Smart Preparation Makes Winter More Enjoyable The winter winds may be harsh, but those who live
in snowy, cold climates know there is still charm to be found in the season. When you’re relaxing in front of a warm fire or enjoying a rich meal with a gathering of friends, it’s easy to forget the wintry weather just outside the door.
But to keep winter weather concerns at bay, a little Page 14 2011 October 7
preparation can go a long way. As the flakes start to fall, it’s important to get outside and ensure that your home is safe for you, your visitors, neighbors and passersby. While these tasks likely aren’t at the top of your fa- vorite winter activities list, they will save you from bigger headaches as the season progresses. And if you take a smart approach to them, you’ll be able to get back inside sooner, to enjoy the snowy scene in the warmth of your home. To make your winter weather chores faster and more effective, follow these tips for snow removal.
* Dress for the weather and the task. If it’s cold enough to be snowing, staying warm will be a priority. However, there’s more to consider than just wrapping yourself in scarves and lay- ers of sweaters. The tasks you’re taking on are highly active, so you want to make sure that you won’t overheat under the layers. Choose breathable clothing, like cotton or breathable syn- thetic insulation layers, to wear under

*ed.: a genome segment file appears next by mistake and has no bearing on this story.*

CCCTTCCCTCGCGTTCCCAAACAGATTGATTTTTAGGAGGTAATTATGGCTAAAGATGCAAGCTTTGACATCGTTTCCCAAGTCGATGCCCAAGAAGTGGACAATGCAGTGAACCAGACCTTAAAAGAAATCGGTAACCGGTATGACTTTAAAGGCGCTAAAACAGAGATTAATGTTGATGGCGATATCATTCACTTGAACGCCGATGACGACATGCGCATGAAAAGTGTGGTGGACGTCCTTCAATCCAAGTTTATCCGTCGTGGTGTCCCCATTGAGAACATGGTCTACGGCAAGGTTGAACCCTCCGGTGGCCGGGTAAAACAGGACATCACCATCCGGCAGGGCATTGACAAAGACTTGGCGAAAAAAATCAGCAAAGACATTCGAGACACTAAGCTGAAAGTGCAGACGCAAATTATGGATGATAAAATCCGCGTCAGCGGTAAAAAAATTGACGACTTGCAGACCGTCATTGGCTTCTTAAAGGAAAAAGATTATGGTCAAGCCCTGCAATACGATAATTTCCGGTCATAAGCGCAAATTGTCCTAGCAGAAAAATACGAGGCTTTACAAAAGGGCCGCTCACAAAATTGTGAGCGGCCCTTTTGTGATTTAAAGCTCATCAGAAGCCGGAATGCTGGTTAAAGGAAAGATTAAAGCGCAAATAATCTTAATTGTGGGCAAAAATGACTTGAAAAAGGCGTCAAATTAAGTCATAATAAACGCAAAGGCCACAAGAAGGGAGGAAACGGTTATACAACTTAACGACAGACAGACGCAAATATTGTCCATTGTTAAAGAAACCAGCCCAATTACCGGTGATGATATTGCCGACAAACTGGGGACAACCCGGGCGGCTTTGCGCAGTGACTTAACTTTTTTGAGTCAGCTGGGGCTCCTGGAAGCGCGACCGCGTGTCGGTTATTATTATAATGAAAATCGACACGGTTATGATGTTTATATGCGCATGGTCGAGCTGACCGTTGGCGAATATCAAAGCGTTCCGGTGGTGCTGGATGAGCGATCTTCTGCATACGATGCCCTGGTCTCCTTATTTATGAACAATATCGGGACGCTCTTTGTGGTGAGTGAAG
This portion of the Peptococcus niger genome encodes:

your coat, so that you’re not sweating out in the cold. Additionally, avoid loose clothing or things that dangle - they can easily get caught in equipment, causing injury. Tuck in scarf ends or use a neck gaiter instead.
* Choose shoes that prevent slips.
A new reason to smile.
Advanced Dental Treatment in a Safe and Relaxing Environment
This isn’t a job for your ordinary pair of sneakers. Falling snow and sleet get slippery fast, so it’s important to wear shoes that will keep you on your feet. Shoes with deep treads, made of a material that grips well are the best option. If your winter boots are worn from years of use, it’s time to invest in a new pair that will make working outside more pleasant and safe. * Let your equipment do most of the snow removal work. Shovels can work well for doing occasional touch ups, but when you have a lot of ground to cover, the job is faster and less physi- cally demanding when you use a motorized snow thrower. The type of machine you’ll need de- pends on the size of the area you need to clear and the snow load in your area. Husqvarna makes both single-stage, which is best for moderate to heavy snowfall, and dual-stage snow throwers, which can take on the heaviest snow falls. The single stage ST 121E is ideal for smaller spaces because of its compact size and easy maneuverability. If you have more ground to cover and heavier snow, the 1827EXLT, a dual-stage machine, makes clearing long driveways and other large spaces fast and essentially effortless. And with a new trac-drive system, the 1827EXLT can operate on tougher terrain and more extreme conditions. * Don’t let it sit. It pays to act quickly when it comes to clearing snowfall. Of course, you want to avoid driving on any snow that’s accumulated on your driveway or where you park - doing so will pack the snow down and eventu-